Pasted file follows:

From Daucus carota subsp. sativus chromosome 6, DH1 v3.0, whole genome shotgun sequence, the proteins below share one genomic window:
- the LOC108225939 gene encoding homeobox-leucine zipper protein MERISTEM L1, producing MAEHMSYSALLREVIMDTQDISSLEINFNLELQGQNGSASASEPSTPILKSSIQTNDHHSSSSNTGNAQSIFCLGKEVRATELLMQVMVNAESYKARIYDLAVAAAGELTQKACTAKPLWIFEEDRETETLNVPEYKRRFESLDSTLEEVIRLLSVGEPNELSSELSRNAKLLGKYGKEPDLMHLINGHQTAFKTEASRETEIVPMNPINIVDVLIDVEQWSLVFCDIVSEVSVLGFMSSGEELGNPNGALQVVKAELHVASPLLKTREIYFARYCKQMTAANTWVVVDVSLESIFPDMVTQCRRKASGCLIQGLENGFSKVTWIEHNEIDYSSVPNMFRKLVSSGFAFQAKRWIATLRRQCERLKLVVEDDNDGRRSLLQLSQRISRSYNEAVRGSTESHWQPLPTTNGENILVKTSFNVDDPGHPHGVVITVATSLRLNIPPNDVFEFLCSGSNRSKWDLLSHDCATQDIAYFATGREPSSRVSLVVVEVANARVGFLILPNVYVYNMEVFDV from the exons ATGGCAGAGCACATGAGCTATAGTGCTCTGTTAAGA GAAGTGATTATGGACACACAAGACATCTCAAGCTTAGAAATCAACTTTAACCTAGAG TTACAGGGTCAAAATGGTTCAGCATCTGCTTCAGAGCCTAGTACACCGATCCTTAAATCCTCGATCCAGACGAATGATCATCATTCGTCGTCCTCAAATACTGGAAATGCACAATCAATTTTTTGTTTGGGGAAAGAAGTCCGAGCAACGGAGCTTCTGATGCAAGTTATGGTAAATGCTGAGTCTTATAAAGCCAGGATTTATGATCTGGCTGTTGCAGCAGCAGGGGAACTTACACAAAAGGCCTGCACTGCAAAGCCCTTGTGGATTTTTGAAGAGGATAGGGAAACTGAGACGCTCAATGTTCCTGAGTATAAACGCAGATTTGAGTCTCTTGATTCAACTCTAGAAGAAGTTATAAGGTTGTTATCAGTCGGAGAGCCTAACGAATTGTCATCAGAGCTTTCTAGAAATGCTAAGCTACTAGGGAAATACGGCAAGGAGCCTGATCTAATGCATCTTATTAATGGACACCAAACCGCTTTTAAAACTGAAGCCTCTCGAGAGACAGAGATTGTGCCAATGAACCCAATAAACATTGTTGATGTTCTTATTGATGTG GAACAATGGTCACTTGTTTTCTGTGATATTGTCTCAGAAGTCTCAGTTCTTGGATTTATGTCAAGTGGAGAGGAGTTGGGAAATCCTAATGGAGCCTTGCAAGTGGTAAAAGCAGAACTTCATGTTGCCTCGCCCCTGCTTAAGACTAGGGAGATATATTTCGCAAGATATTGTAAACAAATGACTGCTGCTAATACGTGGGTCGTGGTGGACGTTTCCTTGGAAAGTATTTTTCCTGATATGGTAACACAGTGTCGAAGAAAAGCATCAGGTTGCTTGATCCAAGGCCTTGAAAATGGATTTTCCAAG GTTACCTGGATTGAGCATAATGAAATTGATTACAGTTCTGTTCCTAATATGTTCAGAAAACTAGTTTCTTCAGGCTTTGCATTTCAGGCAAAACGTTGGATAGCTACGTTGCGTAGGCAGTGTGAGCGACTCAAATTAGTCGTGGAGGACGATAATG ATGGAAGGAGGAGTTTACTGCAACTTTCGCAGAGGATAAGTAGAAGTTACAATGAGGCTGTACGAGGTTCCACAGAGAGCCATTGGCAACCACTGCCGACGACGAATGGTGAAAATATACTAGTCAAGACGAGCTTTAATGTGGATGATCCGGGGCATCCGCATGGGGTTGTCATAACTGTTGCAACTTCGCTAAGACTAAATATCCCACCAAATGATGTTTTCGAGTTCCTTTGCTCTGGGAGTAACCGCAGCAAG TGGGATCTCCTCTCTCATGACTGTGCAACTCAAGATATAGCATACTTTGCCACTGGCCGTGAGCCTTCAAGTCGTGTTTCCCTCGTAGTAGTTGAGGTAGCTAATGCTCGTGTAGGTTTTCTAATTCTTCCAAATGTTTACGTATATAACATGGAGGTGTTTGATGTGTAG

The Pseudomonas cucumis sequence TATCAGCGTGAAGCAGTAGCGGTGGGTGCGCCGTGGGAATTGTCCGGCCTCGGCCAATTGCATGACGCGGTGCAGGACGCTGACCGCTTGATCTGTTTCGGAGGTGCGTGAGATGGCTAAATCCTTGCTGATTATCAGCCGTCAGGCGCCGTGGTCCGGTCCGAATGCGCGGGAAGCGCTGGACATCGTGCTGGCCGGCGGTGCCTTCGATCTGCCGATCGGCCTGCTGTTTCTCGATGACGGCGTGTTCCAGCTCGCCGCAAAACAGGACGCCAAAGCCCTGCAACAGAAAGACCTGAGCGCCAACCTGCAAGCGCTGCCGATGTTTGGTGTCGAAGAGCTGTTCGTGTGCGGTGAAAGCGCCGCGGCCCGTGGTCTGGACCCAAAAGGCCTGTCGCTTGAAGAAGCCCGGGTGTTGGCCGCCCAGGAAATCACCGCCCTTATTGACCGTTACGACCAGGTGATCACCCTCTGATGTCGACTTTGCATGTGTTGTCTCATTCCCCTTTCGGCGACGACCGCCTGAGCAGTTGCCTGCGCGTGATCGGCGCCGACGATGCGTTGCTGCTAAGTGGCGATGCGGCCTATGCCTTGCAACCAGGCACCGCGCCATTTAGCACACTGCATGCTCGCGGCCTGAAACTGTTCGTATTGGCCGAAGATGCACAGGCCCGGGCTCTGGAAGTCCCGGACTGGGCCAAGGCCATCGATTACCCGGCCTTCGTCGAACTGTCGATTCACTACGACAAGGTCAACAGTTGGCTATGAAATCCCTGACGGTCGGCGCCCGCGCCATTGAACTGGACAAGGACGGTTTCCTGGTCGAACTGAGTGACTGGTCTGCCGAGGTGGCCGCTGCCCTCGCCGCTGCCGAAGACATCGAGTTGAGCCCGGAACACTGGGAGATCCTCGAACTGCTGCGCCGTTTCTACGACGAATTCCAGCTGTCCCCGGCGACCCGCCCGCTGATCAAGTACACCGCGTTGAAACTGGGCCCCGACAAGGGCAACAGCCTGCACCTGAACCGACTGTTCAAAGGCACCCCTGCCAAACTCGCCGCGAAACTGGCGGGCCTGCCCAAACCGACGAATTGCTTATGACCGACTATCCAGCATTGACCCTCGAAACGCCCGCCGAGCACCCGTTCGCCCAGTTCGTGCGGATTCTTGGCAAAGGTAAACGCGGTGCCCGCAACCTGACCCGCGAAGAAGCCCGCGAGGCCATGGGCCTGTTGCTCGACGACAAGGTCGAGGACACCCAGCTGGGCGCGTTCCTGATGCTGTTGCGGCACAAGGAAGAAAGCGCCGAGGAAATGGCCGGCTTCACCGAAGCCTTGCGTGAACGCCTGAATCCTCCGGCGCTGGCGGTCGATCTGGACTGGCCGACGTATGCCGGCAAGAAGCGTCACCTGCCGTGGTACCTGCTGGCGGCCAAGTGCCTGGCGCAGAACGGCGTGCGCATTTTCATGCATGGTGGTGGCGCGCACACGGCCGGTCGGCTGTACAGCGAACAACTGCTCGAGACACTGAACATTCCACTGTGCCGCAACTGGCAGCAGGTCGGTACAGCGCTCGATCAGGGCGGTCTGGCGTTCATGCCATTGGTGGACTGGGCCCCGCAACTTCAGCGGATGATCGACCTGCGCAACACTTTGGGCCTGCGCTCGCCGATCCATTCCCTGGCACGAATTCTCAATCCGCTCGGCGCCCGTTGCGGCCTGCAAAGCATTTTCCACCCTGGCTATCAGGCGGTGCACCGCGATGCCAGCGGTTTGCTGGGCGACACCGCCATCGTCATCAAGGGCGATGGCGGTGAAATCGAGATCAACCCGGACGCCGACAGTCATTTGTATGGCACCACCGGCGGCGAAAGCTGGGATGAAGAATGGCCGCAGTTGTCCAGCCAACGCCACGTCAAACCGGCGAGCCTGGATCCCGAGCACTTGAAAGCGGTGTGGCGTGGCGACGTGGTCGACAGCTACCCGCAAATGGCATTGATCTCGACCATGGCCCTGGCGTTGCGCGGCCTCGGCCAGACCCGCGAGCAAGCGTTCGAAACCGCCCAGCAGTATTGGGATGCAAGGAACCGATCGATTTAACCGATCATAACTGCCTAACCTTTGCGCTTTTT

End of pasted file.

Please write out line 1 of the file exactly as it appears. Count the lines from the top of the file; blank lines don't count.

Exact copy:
From Daucus carota subsp. sativus chromosome 6, DH1 v3.0, whole genome shotgun sequence, the proteins below share one genomic window: